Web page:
Our obedience club holds its two annual TD/TDX tests on 600 Acres in the Cibola National Forest. Since the first test is in a week, I thought I should take Kip the Cardi up to the tracking area to get in a practice track. That’s a good plan, right? So I rounded up two other people who agreed that we would lay track for all the dogs. 7:00 AM start time — just sunrise, but Kip and I were there.
Now, much later, I can barely walk because I managed to get lost in the forest for four hours. Up hill, down dale (sometimes on my rear in the snow), over rocks. I really hurt! Fortunately I was dressed warmly, had on hiking boots, had water and my compass. The cell phone was in the car — THAT will not happen again. Kip was in the car because I was laying an X track for one of the members of the little practice group. I was laying the last leg down a wide arroyo — apparently it went over the forest service road and I did not realize I had crossed the road.
On the Google Map below, close the address box and move south Twice. The “A” marker is the junction of the Forest Service Road and Rt. 165. I believe the blue line on the south is the Pueblo border, and the squiggly gray line on the west is the road on which I finally found humans.
I left the fourth article, marked my map, and was walking out to the road — but as you’ve surmised, dear readers, the road was behind me. I walked all the way to the Sandia Indian Pueblo boundary looking for the damned road.
Since time was moving along, I decided to just save myself and get the car and dog later, so I set a course north to the main road to Placitas (Rt. 165) — it was really far away by then. About three miles south of the highway to my left I saw some homes and cars. I made my way to the barbed wire fence that separates this road from the forest service land and got there just as a yoga class was breaking up. I flagged down an older woman in a jeep and begged her to take me back to the forest service entrance (which was three miles east of where I found her). I got through the barbed wire with minimal damage. However, when I tried to climb into her car, my leg cramped and we had to wait for it to stop.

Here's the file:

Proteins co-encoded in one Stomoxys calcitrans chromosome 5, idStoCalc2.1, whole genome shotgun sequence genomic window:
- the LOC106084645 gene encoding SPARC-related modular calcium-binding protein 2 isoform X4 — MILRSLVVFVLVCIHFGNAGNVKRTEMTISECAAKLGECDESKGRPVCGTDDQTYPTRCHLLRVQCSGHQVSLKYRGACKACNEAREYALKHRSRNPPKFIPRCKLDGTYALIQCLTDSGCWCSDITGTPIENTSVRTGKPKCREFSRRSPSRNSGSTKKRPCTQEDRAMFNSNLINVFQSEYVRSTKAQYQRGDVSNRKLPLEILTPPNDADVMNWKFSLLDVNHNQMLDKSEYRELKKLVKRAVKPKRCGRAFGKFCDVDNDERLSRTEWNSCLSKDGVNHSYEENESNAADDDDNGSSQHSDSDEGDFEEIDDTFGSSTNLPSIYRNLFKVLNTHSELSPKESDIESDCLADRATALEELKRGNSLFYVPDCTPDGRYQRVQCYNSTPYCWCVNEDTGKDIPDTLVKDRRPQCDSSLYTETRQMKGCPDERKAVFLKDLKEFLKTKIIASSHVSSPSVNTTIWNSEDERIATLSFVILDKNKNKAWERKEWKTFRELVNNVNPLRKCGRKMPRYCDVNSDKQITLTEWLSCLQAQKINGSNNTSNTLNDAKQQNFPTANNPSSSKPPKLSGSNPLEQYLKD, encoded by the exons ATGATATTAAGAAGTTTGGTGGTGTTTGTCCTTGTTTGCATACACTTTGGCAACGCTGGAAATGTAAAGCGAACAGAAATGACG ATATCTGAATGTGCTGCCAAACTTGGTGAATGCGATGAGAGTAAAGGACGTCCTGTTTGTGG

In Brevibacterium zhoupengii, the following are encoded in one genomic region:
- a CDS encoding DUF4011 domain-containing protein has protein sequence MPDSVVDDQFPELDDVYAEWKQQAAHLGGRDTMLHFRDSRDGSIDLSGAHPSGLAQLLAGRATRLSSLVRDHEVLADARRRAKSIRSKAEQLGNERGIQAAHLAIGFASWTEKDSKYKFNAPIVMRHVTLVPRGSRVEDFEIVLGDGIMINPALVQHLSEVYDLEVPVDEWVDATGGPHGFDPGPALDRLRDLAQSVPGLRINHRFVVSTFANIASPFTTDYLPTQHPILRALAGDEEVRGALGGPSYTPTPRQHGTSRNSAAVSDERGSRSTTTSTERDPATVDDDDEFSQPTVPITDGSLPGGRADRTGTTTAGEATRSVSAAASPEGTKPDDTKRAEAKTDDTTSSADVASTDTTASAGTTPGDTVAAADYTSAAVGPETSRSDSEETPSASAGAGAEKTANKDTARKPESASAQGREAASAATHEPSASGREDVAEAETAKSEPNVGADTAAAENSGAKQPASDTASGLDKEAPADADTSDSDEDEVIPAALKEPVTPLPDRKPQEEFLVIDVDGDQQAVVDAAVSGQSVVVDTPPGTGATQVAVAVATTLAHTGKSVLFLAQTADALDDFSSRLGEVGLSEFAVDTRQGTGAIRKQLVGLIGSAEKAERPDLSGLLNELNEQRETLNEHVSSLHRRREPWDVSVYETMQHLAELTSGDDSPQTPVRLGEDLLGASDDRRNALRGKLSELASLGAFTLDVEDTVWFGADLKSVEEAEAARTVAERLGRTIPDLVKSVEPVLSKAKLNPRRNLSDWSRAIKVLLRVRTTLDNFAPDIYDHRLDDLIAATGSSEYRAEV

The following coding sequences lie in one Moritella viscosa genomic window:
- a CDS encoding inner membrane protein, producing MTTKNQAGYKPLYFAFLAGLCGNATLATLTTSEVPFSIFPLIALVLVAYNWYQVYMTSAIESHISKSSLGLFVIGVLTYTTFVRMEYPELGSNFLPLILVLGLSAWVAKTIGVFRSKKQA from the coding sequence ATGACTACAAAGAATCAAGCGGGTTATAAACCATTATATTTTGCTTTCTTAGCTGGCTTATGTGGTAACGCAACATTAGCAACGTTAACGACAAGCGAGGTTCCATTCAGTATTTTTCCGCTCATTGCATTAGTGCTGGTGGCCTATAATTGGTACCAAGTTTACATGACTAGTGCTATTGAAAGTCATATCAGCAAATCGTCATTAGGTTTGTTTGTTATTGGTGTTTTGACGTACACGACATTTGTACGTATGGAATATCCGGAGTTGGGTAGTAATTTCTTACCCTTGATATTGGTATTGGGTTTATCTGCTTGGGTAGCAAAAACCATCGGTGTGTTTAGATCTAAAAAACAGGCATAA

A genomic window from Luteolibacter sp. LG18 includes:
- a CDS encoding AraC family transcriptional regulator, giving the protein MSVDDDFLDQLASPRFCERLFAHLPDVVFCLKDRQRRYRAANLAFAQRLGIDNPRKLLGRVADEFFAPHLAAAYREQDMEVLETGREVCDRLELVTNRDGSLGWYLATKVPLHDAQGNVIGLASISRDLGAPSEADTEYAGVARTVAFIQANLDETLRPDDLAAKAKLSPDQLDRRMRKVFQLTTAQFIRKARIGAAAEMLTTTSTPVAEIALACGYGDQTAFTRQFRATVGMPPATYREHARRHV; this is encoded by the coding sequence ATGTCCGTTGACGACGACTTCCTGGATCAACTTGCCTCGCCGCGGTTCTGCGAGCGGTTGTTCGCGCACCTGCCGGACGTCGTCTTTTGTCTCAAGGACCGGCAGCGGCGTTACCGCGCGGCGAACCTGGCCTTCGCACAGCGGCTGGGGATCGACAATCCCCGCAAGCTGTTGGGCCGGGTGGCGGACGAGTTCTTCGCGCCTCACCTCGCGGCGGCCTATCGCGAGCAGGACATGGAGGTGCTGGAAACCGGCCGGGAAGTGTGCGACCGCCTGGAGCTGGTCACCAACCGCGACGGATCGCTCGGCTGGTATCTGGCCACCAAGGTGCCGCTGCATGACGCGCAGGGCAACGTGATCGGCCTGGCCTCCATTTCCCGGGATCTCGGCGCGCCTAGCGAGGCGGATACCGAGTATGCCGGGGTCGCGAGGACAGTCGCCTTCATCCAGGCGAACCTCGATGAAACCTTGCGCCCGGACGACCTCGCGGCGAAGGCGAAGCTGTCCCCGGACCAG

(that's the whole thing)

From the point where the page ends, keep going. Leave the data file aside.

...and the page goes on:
Her name is Norma and she is my hero. She took me all the way east to the forest entrance and then drove me the six miles south on the forest service road to my car. The people who were with me to lay track were not there — just their cars and barking dogs. So I sat on my tailgate and waited. They returned eventually, ready to call the Sheriff to come find me. I asked why the Weim hadn’t just followed my track and then continued on to find me. That was not a good question since he only found the first article on the track I laid, then the little mixed breed tried and found the second article — so I’m out a bandana and a glove. They’ll show up. Last year during a test we found a hammer that had been left out there five years before.
Then Kip and I did our 450 yard T track and came home. I’m going to buy a little fire starter kit at REI and keep it in my tracking fanny pack — and always take the cell phone. There is sometimes service from the tops of the ridges.
Now for the Aleve and a soak in Epsom salts — tomorrow is looking really baaaad. I wish I had a single level home!